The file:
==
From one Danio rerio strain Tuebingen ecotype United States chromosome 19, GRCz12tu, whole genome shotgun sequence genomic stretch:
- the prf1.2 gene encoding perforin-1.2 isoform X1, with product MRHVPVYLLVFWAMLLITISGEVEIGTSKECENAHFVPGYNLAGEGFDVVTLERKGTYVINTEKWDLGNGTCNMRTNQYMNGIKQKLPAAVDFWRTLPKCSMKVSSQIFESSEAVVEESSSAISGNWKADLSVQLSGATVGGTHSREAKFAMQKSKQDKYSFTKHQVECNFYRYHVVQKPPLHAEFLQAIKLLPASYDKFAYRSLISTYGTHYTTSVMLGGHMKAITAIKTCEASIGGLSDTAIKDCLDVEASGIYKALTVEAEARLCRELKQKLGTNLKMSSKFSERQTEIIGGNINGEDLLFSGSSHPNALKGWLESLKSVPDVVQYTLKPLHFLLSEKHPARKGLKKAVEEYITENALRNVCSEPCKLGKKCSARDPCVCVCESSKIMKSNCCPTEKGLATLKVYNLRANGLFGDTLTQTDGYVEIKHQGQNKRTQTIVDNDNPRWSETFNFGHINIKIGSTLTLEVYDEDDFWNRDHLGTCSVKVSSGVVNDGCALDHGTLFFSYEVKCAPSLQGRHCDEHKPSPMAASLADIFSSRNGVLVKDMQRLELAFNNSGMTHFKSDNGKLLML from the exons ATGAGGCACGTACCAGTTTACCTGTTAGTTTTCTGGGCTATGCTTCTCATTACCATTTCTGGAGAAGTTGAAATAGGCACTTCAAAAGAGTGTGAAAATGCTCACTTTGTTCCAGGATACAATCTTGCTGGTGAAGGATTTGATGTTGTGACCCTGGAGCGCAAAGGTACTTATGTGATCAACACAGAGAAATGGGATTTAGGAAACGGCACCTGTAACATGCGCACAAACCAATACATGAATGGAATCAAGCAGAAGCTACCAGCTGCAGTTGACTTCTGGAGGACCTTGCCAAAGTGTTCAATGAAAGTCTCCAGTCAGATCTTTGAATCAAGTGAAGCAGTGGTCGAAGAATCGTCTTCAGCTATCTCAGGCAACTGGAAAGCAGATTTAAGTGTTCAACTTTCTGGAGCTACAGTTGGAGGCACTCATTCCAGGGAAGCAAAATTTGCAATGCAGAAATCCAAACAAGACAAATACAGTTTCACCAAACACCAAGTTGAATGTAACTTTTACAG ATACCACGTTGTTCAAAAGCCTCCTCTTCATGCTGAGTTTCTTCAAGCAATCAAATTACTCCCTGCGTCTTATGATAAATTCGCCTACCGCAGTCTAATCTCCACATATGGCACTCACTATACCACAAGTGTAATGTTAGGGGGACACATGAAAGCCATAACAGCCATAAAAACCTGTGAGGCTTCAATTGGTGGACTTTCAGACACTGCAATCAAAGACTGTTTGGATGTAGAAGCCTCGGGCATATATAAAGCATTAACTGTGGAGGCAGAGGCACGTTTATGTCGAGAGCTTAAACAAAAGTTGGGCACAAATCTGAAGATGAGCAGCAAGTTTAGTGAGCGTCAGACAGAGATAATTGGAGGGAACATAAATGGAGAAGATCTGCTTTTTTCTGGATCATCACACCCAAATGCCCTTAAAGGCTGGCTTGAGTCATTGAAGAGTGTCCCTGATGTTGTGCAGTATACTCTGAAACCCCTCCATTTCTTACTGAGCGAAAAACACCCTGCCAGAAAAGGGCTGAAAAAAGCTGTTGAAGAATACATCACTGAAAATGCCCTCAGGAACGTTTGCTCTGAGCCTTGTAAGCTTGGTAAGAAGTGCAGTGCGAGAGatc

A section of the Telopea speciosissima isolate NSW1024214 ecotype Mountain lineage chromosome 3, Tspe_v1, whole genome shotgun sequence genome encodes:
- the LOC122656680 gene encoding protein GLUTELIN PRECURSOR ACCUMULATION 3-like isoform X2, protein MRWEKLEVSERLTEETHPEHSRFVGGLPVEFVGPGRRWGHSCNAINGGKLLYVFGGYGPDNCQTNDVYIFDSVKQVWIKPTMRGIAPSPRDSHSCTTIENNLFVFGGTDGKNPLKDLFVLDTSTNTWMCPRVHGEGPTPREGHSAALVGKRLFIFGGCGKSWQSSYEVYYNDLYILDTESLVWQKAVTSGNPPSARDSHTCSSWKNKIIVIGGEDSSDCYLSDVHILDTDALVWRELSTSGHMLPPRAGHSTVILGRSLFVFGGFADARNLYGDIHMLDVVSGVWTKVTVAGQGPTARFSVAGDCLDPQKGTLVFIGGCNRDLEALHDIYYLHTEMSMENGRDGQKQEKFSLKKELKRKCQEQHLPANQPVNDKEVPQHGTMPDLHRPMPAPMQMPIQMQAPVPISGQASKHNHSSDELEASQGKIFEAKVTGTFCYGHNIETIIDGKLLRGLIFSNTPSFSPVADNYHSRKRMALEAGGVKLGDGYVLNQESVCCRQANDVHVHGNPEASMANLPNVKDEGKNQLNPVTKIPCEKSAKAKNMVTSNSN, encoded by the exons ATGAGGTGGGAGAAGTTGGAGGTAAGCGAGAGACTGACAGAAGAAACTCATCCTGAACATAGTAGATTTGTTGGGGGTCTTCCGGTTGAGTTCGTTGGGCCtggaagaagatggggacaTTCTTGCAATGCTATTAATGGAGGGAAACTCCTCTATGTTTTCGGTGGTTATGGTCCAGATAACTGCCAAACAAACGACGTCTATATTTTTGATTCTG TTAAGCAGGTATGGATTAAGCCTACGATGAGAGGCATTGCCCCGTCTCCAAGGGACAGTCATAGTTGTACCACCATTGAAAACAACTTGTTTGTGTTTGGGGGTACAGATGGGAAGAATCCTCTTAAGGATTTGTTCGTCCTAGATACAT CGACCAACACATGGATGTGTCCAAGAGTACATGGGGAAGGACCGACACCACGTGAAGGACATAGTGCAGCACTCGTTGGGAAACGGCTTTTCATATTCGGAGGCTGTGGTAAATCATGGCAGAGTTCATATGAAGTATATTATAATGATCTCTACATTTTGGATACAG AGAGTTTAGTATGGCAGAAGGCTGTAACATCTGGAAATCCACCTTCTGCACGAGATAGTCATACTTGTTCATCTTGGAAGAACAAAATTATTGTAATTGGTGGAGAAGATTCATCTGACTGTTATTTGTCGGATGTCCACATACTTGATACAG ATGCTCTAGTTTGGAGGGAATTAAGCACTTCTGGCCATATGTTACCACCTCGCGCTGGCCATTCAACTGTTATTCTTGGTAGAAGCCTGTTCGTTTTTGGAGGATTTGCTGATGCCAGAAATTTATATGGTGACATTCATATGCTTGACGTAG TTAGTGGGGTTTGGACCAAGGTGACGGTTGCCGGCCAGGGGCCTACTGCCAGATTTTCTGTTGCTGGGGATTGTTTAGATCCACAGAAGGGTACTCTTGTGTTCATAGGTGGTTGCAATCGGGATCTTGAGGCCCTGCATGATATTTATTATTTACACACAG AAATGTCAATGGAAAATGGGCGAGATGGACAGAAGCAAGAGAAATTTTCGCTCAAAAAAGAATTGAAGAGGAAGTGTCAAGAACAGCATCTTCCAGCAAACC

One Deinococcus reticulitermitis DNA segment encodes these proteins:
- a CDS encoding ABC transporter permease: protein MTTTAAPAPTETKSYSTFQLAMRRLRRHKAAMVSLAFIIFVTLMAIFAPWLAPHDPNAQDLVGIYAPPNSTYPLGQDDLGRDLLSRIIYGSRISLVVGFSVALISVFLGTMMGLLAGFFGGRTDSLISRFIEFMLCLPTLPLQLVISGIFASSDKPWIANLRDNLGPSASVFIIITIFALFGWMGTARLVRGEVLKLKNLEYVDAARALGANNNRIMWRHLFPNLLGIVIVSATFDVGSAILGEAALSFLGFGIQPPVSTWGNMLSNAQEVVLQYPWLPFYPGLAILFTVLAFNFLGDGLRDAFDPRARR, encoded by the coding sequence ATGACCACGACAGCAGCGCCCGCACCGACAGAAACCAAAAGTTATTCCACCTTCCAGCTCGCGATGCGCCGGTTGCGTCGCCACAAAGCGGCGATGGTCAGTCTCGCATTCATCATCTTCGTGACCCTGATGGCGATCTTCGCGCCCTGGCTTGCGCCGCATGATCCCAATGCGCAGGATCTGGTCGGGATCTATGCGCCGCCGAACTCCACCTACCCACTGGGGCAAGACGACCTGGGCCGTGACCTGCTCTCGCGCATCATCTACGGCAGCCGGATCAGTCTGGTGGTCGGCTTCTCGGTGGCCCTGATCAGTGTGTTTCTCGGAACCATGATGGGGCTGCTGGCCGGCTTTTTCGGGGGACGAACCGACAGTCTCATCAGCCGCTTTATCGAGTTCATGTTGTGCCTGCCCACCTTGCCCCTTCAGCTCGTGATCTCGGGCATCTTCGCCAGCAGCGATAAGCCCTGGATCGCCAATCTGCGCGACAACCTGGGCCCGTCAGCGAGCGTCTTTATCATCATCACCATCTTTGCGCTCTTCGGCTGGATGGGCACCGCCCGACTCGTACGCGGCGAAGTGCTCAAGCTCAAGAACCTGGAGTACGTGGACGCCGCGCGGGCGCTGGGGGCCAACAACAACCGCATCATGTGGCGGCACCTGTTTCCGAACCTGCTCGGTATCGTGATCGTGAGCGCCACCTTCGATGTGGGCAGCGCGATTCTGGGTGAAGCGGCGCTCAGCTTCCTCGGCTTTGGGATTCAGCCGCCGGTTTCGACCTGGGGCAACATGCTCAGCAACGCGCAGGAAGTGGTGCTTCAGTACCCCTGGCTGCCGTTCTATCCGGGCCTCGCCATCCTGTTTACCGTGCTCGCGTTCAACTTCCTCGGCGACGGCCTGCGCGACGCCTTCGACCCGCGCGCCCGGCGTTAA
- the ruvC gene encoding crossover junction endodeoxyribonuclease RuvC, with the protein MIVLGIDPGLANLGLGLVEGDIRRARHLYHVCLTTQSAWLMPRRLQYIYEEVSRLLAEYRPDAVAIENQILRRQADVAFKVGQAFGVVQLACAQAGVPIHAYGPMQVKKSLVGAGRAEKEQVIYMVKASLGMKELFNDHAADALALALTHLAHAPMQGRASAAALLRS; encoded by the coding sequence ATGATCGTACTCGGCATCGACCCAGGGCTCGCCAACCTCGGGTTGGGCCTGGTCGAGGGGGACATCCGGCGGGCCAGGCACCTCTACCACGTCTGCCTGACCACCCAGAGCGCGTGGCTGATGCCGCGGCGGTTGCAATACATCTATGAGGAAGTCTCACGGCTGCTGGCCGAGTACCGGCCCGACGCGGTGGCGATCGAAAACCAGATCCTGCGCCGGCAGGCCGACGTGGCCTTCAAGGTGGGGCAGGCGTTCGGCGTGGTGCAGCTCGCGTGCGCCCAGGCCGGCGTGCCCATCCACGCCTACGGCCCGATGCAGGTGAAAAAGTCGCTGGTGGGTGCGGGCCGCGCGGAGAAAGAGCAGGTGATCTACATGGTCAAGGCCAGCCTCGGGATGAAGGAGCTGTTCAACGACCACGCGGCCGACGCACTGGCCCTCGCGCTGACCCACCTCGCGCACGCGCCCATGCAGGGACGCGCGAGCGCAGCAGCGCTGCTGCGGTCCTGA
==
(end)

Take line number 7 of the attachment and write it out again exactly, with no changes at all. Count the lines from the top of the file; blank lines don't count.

- the ruvC gene encoding crossover junction endodeoxyribonuclease RuvC, with the protein MIVLGIDPGLANLGLGLVEGDIRRARHLYHVCLTTQSAWLMPRRLQYIYEEVSRLLAEYRPDAVAIENQILRRQADVAFKVGQAFGVVQLACAQAGVPIHAYGPMQVKKSLVGAGRAEKEQVIYMVKASLGMKELFNDHAADALALALTHLAHAPMQGRASAAALLRS; encoded by the coding sequence ATGATCGTACTCGGCATCGACCCAGGGCTCGCCAACCTCGGGTTGGGCCTGGTCGAGGGGGACATCCGGCGGGCCAGGCACCTCTACCACGTCTGCCTGACCACCCAGAGCGCGTGGCTGATGCCGCGGCGGTTGCAATACATCTATGAGGAAGTCTCACGGCTGCTGGCCGAGTACCGGCCCGACGCGGTGGCGATCGAAAACCAGATCCTGCGCCGGCAGGCCGACGTGGCCTTCAAGGTGGGGCAGGCGTTCGGCGTGGTGCAGCTCGCGTGCGCCCAGGCCGGCGTGCCCATCCACGCCTACGGCCCGATGCAGGTGAAAAAGTCGCTGGTGGGTGCGGGCCGCGCGGAGAAAGAGCAGGTGATCTACATGGTCAAGGCCAGCCTCGGGATGAAGGAGCTGTTCAACGACCACGCGGCCGACGCACTGGCCCTCGCGCTGACCCACCTCGCGCACGCGCCCATGCAGGGACGCGCGAGCGCAGCAGCGCTGCTGCGGTCCTGA